1.Lewis Wanyonyi Wamalwa, the Appellant herein, was charged with the offence of defilement of a child contrary to Section 8 (1) as read together with Section 8 (2) of the Sexual Offences Act. The particulars of the offence were that on September 11, 2018 at [Particulars Withheld] village farm in Kapomboi Location within Trans-Nzoia County, the Appellant intentionally caused his penis to penetrate into the vagina of ANS, a child aged four (4) years old. In the alternative, the Appellant was charged with the offence of committing an indecent act with a child contrary to Section 11 (1) of the Sexual Offences Act. The particulars of the offence were that on 11th September 2018 at [Particulars Withheld] village farm in Kapomboi Location within Trans-Nzoia County, the Appellant intentionally caused the contact between his penis and the vagina of ANS, a child aged four (4) years old. When the Appellant was arraigned before the trial court, he pleaded not guilty to the charges. After full trial, the Appellant was convicted on the main charge and sentenced to serve thirty (30) years imprisonment.
2.The Appellant was aggrieved by his conviction and sentence. His Petition of Appeal challenged the probative value of the evidence of PW1. He sought for a re-trial on the ground that he was only furnished with the witnesses’ statements at the close of the Prosecution’s case. He faulted the trial court for relying on insufficient and fabricated evidence. He urged this court to allow the appeal, quash the conviction and set aside the sentence that was imposed on him.
3.The Appeal was heard on the basis of the parties’ written submissions. The Appellant submitted that the voir dire examination conducted on the Complainant did not sufficiently confirm that the Complainant would tell the truth in her testimony. As a result, the Complainant’s evidence ought to have been disregarded. He submitted that the medical evidence presented by the Prosecution was inconclusive. He added that the failure to adduce treatment notes from Power Plaza Clinic into evidence cast doubt on the sufficiency of the medical evidence. He suggested that the investigators ought to have taken his DNA samples for analysis to either include or exclude him from culpability. He urged that the witnesses gave contradictory evidence regarding the crime scene, the clothes that the perpetrator had worn on the date of the offence, the circumstances of the offence and the names of the witnesses. He added that the absence of photographic evidence rendered the investigations shoddy. As a consequence of the foregoing, the Appellant alleged that he suffered grave prejudice at trial. He maintained that the charge sheet was defective as it omitted the words ‘unlawfully’ and ‘intentionally’ in the particulars of the charge. Finally, he submitted that the sentence did not accord with the Muruatetu principles arguing that the sentence meted out by the trial court had been made mandatory in its nature.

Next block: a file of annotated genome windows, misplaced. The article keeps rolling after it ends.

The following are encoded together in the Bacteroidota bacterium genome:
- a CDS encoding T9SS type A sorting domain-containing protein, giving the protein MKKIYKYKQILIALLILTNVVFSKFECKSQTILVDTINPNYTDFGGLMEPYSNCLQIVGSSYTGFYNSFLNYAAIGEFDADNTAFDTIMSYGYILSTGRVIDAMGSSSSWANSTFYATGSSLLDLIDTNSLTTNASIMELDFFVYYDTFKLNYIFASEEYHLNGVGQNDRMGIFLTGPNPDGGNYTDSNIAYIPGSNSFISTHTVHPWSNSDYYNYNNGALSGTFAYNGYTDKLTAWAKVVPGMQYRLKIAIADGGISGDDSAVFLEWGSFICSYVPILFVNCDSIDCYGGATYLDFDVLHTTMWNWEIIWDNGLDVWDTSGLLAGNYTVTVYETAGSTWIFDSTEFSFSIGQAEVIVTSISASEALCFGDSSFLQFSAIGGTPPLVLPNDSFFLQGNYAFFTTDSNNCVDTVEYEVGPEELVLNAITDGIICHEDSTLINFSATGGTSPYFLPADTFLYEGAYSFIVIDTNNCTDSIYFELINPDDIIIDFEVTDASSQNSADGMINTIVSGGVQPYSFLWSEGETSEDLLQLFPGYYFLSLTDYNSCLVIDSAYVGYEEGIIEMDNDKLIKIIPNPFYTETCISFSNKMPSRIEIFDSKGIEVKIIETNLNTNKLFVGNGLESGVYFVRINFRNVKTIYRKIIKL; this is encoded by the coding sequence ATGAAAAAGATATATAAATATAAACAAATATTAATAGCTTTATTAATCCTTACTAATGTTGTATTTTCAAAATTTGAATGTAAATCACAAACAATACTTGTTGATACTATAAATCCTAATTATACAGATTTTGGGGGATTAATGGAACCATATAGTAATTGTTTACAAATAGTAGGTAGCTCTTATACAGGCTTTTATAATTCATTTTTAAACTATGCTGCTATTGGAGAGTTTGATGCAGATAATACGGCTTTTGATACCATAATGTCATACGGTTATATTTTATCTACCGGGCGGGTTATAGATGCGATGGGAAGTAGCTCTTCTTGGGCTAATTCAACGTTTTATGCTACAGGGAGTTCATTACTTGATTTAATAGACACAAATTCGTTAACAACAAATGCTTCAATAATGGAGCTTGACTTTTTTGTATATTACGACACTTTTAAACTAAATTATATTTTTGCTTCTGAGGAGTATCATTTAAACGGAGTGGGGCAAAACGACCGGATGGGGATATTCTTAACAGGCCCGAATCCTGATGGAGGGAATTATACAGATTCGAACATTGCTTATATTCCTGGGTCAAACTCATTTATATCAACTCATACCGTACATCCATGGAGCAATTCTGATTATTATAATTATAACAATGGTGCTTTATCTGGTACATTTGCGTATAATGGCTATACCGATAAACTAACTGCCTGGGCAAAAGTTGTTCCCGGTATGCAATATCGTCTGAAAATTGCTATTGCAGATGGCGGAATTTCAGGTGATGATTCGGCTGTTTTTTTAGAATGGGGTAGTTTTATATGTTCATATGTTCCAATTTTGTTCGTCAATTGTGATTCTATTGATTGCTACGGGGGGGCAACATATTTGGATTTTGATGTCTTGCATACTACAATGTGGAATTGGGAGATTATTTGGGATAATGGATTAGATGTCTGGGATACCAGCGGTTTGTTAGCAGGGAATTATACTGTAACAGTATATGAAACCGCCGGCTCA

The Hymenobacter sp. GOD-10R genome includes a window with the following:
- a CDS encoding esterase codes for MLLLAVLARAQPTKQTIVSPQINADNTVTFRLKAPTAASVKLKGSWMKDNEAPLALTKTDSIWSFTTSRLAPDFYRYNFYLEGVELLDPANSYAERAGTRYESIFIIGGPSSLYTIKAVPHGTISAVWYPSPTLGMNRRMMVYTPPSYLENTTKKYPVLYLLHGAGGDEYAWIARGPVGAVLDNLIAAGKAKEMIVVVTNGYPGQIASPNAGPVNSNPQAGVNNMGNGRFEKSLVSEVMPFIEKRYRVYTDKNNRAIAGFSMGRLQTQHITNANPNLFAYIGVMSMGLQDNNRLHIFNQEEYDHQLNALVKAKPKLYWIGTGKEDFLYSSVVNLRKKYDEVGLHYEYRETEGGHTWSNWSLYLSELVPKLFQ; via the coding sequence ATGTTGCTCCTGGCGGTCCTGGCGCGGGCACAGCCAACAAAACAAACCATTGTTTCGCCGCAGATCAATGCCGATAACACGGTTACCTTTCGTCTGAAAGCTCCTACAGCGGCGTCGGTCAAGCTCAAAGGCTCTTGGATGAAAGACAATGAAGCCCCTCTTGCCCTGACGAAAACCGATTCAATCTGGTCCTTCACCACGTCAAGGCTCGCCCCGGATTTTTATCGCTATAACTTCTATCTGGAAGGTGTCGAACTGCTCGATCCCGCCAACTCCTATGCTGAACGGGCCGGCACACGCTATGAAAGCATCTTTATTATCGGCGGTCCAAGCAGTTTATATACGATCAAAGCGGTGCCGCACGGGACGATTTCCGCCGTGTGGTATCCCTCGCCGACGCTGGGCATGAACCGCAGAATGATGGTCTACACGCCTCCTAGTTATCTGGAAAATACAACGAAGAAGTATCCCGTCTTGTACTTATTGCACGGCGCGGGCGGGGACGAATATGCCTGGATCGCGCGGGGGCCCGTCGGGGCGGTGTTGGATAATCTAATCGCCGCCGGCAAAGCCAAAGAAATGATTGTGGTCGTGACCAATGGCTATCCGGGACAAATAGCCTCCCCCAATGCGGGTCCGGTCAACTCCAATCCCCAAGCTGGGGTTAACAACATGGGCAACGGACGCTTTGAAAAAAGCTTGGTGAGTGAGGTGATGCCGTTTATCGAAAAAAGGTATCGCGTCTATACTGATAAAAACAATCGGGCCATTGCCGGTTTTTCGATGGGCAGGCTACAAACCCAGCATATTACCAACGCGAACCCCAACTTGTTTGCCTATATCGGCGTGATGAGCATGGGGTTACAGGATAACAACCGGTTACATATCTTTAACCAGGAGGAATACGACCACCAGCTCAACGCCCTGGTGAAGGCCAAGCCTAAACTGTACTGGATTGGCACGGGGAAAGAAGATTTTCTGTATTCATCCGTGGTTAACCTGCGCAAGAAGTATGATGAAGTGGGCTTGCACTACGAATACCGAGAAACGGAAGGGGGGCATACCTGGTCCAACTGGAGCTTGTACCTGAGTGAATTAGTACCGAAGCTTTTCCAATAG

4.Miss. Mumu, Learned Prosecutor, submitted that all the ingredients to establish the charge of defilement had been sufficiently proved. She submitted that the P3 form and medical treatment notes were properly adduced into evidence as no prejudice was occasioned upon the Appellant. She disputed the Appellant’s allegations that he was furnished with witnesses’ statements at the close of the Prosecution’s case noting that the Appellant was at all times material to the trial ready to proceed with the case. Furthermore, he thoroughly cross examined all of the Prosecution’s witnesses. She further submitted that the Appellant’s defence was rightly rejected as weak. She further urged the court to find the trial court’s sentence lawful. The court should therefore uphold the conviction and affirm the sentence that was imposed on the Appellant.
5.The Prosecution called a total of eleven (11) witnesses in a bid to establish the charge preferred against the Appellant. The Complainant ANS, (PW1) was born on June 24, 2013. She was a student at [Particulars Withheld] in Kapomboi. She was on 11th September 2018 going to school at 8:00 a.m. when the Appellant grabbed her from behind. He then took her to a maize plantation where he sexually assaulted her. She felt pain.